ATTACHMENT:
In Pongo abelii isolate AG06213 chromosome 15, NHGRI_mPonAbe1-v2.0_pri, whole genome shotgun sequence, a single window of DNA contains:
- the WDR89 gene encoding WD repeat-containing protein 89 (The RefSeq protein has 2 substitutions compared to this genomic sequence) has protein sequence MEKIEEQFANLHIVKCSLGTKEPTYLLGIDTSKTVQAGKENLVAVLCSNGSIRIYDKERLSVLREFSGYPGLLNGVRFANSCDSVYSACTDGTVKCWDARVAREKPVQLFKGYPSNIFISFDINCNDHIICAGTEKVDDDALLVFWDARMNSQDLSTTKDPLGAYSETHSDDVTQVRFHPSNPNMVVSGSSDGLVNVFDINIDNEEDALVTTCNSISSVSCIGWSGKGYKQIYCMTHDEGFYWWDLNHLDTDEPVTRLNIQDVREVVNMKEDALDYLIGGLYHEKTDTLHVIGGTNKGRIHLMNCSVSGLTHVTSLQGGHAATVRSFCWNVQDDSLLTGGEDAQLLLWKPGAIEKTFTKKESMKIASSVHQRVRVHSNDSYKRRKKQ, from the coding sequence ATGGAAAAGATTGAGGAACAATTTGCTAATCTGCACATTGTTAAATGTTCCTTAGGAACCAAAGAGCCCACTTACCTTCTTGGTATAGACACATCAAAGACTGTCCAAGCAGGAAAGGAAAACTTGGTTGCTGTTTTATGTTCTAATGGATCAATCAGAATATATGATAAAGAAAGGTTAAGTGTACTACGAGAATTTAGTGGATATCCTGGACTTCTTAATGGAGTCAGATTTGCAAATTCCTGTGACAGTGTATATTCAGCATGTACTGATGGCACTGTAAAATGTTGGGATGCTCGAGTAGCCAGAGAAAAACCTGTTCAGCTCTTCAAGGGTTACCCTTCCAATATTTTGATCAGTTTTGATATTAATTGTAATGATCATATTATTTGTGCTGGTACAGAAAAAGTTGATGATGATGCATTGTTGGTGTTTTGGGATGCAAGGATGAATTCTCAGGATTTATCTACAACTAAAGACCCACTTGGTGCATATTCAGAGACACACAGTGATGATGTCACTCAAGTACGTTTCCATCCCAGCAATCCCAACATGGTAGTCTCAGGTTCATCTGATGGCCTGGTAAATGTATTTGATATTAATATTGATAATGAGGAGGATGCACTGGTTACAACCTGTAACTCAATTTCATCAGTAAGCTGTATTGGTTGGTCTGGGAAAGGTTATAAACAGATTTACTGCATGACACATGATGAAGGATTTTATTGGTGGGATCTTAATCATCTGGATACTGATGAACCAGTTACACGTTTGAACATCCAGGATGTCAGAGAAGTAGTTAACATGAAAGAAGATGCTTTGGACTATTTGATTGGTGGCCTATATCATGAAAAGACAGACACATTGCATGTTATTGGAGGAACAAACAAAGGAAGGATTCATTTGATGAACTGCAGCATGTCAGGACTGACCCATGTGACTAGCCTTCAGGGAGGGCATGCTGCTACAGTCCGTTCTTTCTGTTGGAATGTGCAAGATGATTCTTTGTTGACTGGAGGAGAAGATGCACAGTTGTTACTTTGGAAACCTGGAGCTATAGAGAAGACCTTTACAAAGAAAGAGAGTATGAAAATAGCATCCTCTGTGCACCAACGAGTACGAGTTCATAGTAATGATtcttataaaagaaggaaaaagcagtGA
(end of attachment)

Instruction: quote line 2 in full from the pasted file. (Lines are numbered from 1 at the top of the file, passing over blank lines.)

- the WDR89 gene encoding WD repeat-containing protein 89 (The RefSeq protein has 2 substitutions compared to this genomic sequence) has protein sequence MEKIEEQFANLHIVKCSLGTKEPTYLLGIDTSKTVQAGKENLVAVLCSNGSIRIYDKERLSVLREFSGYPGLLNGVRFANSCDSVYSACTDGTVKCWDARVAREKPVQLFKGYPSNIFISFDINCNDHIICAGTEKVDDDALLVFWDARMNSQDLSTTKDPLGAYSETHSDDVTQVRFHPSNPNMVVSGSSDGLVNVFDINIDNEEDALVTTCNSISSVSCIGWSGKGYKQIYCMTHDEGFYWWDLNHLDTDEPVTRLNIQDVREVVNMKEDALDYLIGGLYHEKTDTLHVIGGTNKGRIHLMNCSVSGLTHVTSLQGGHAATVRSFCWNVQDDSLLTGGEDAQLLLWKPGAIEKTFTKKESMKIASSVHQRVRVHSNDSYKRRKKQ, from the coding sequence ATGGAAAAGATTGAGGAACAATTTGCTAATCTGCACATTGTTAAATGTTCCTTAGGAACCAAAGAGCCCACTTACCTTCTTGGTATAGACACATCAAAGACTGTCCAAGCAGGAAAGGAAAACTTGGTTGCTGTTTTATGTTCTAATGGATCAATCAGAATATATGATAAAGAAAGGTTAAGTGTACTACGAGAATTTAGTGGATATCCTGGACTTCTTAATGGAGTCAGATTTGCAAATTCCTGTGACAGTGTATATTCAGCATGTACTGATGGCACTGTAAAATGTTGGGATGCTCGAGTAGCCAGAGAAAAACCTGTTCAGCTCTTCAAGGGTTACCCTTCCAATATTTTGATCAGTTTTGATATTAATTGTAATGATCATATTATTTGTGCTGGTACAGAAAAAGTTGATGATGATGCATTGTTGGTGTTTTGGGATGCAAGGATGAATTCTCAGGATTTATCTACAACTAAAGACCCACTTGGTGCATATTCAGAGACACACAGTGATGATGTCACTCAAGTACGTTTCCATCCCAGCAATCCCAACATGGTAGTCTCAGGTTCATCTGATGGCCTGGTAAATGTATTTGATATTAATATTGATAATGAGGAGGATGCACTGGTTACAACCTGTAACTCAATTTCATCAGTAAGCTGTATTGGTTGGTCTGGGAAAGGTTATAAACAGATTTACTGCATGACACATGATGAAGGATTTTATTGGTGGGATCTTAATCATCTGGATACTGATGAACCAGTTACACGTTTGAACATCCAGGATGTCAGAGAAGTAGTTAACATGAAAGAAGATGCTTTGGACTATTTGATTGGTGGCCTATATCATGAAAAGACAGACACATTGCATGTTATTGGAGGAACAAACAAAGGAAGGATTCATTTGATGAACTGCAGCATGTCAGGACTGACCCATGTGACTAGCCTTCAGGGAGGGCATGCTGCTACAGTCCGTTCTTTCTGTTGGAATGTGCAAGATGATTCTTTGTTGACTGGAGGAGAAGATGCACAGTTGTTACTTTGGAAACCTGGAGCTATAGAGAAGACCTTTACAAAGAAAGAGAGTATGAAAATAGCATCCTCTGTGCACCAACGAGTACGAGTTCATAGTAATGATtcttataaaagaaggaaaaagcagtGA